Sunday, March 15, 2015

Knowing when enough is enough - K.A. Hartmann's "Lamento"

In the last installment of Christine’s Voice, I had just chosen Olivier Messiaen’s Poèmes pour Mi for the Shenson Recital Series at Stanford University. We find our heroine in the library in Frankfurt, on the hunt for repertoire to complete the program....

What might fit in with Messiaen’s cycle of love songs written in 1936, also fitting in with the theme of music surrounding World War II? With this on my mind, I saw, as if laid there by an angel, Lamento by Karl Amadeus Hartmann (1905-1963) on the shelf in plain sight. 

I opened the book.
Modern? Check! German? Check! Texts about the atrocities of war? Check!

I hadn’t heard of this composer -- to be fair, he hadn’t written much for the voice, and his other works aren’t that popular -- but the more I researched, the more I found his story to be fascinating. In a sort of self-imposed exile (Hartmann himself called it an innere Emigration), he demanded that none of his works be performed in Germany while the Nazis ruled. His compositions enjoyed success in other countries, like Poème symphonique MISERAE, performed 1935 in Prague, and since he was neither Jewish nor otherwise subject to persecution from The Third Reich, he could come and go as he pleased.
In solidarity to his contemporaries whose works had already been deemed degenerate and some who had been forced out of the country or worse, he dedicated the piece to his “friends, 100s of whom had to die, who sleep now for eternity -- we will not forget you.”

Lamento, a reworking of Friede Anno 48 which was a cantata for soprano, chorus and piano, is set to texts by Andreas Gryphius, a German lyric poet of the baroque era. These were sonnets written about the Thirty Years War, which was also the setting of Hartmann’s chamber opera based on Grimmelshausen’s novel The Adventurous Simplicissimus (1668) to which he commented:

“The descriptions of the setting of the Thirty Years War struck me as strangely current. [...] There, the individual was at the mercy of the desolation and savagery of an era, in which our people had already once been close to losing the core of our soul.”

As I read the Gryphius sonnets for the first time that day in the library, I had a similar feeling. Even to this day, in several places around the world, we are in the midst of or on the verge of war. More than 300 years after these texts were written, we continue to use poetry and music to convey our frustration with it, and ‘fight’ against it.

Lamento was one of several of Hartmann’s compositions which emerged as a reworking of another piece. Like his music, our recital program went through many revisions and rewrites before becoming what it is. I had to consider the arc of the program, and although this song cycle conveyed the exact message I would like to get across, bombarding college students on a sunny Sunday afternoon in California with 20 minutes of atonal music lamenting death and destruction just didn’t seem like the way to go.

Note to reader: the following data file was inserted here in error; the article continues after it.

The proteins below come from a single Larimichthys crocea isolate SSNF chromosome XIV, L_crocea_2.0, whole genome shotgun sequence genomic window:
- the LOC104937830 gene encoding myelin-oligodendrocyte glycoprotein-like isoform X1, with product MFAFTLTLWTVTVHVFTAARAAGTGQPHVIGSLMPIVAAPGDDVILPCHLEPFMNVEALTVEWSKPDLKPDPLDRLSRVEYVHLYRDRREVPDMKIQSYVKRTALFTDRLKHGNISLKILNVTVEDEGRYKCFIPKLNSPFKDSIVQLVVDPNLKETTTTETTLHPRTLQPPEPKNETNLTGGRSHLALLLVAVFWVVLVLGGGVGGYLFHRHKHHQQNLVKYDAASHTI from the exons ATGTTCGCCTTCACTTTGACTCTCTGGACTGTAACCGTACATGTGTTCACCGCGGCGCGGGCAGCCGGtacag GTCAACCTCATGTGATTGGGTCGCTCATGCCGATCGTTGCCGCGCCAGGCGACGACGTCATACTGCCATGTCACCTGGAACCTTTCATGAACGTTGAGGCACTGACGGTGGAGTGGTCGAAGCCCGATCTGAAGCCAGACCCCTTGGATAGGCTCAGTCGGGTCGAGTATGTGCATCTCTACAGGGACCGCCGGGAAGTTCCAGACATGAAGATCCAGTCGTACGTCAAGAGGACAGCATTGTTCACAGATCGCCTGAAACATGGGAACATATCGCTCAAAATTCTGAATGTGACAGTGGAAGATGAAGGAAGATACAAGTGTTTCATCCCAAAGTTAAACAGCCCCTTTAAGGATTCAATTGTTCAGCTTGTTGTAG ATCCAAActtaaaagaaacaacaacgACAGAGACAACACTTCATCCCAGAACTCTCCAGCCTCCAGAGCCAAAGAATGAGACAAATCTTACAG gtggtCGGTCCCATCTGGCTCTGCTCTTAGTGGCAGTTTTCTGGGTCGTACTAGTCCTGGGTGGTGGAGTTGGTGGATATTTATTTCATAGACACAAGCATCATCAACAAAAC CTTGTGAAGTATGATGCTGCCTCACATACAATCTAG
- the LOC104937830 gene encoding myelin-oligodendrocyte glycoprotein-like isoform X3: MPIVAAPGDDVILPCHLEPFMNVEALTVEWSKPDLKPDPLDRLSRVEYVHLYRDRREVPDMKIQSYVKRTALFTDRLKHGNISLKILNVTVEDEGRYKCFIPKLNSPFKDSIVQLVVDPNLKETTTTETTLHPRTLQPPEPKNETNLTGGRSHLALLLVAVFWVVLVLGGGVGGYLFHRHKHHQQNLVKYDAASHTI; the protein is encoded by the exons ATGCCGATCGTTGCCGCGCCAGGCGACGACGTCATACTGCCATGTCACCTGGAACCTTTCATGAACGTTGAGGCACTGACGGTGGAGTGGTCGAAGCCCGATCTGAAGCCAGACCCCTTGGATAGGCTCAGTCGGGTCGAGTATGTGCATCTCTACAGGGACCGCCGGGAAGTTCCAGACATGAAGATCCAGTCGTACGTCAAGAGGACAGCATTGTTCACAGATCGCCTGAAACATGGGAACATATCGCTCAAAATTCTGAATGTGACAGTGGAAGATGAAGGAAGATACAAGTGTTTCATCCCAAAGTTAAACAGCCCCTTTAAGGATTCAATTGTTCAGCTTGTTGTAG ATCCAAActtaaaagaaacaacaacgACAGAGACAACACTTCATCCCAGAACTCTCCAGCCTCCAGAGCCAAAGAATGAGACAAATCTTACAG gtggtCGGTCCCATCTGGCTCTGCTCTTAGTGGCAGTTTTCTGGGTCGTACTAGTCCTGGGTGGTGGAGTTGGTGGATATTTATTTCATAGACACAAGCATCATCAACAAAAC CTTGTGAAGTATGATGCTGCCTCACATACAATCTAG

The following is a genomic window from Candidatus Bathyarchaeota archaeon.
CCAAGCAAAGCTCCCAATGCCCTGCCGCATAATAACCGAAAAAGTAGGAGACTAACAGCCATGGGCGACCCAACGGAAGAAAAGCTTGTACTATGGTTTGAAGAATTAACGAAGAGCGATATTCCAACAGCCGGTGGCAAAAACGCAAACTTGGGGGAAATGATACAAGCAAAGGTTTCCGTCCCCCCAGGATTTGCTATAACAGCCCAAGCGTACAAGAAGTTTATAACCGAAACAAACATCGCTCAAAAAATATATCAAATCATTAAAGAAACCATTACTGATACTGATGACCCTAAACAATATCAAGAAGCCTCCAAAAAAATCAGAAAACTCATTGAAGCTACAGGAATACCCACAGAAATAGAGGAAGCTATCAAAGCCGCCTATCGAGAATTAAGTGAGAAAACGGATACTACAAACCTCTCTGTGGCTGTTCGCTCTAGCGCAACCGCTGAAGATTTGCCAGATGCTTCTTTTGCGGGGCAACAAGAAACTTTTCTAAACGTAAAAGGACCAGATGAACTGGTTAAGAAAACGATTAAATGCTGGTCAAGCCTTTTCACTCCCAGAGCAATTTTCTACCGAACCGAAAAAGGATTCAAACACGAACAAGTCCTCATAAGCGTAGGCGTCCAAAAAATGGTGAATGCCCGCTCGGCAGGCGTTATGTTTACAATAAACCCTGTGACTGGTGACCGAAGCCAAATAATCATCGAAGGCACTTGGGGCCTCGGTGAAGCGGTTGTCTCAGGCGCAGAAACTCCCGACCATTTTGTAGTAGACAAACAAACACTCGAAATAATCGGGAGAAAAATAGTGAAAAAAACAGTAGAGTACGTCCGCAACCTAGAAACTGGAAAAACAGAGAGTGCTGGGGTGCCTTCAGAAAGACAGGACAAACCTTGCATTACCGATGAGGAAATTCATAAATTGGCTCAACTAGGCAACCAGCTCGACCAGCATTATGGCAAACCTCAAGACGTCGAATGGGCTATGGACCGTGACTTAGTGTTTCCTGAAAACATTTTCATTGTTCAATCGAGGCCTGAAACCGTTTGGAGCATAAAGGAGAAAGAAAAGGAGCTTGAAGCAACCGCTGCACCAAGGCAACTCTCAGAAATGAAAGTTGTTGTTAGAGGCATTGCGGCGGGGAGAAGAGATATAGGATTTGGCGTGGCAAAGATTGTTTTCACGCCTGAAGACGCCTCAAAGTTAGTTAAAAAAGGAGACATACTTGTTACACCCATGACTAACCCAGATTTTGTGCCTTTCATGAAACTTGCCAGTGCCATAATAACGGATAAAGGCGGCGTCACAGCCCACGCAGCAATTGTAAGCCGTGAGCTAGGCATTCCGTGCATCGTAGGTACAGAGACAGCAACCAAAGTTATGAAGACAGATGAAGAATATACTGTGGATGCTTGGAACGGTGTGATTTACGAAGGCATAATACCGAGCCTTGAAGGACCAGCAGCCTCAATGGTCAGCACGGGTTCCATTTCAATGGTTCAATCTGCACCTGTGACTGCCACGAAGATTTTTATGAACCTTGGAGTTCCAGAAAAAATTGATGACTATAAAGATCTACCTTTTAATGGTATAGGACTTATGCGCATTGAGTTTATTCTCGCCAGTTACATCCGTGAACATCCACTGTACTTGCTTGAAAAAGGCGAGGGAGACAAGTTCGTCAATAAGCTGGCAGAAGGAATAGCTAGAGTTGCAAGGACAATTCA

Was I to leave Lamento altogether? No. We’d come too far by now.  We decided, for the sake of the program as a whole, to cut the third movement from the performance - a 9-minute happy end called “Friede” (Peace) built on two separate Gryphius sonnets. 

As difficult as it was to drop “Friede” from the set -- because this piece contains some of my favorite moments from the Lamento cycle, and since the whole piece serves as a crux for the recital itself -- it still seemed like the right thing to do. At some point, Hartmann himself had to learn to stop revising, changing and perfecting his pieces and just put them out there. 

Even without the third song, we will still be able to bring across Hartmann’s interesting musical language in the context of a program which reflects those he influenced and who influenced him. 

So, I will just leave the text from my favorite passage here for myself, to remember what  drew me into the piece in the first place:

Adding to Gryphius’ words, “... in which sweet peace returns, and one hears a song of thanks instead of raging trumpets...,” Hartmann, suddenly drops the atonal shield between us and our barbaric nature, and embraces a harmonious major chord to add in his own words: “Peace to mankind, Peace to the dead, Peace to the living. Peace, Peace, Peace.”

The Shenson Recital Series: April 12, 2:30p.m. Campbell Recital Hall, Stanford University


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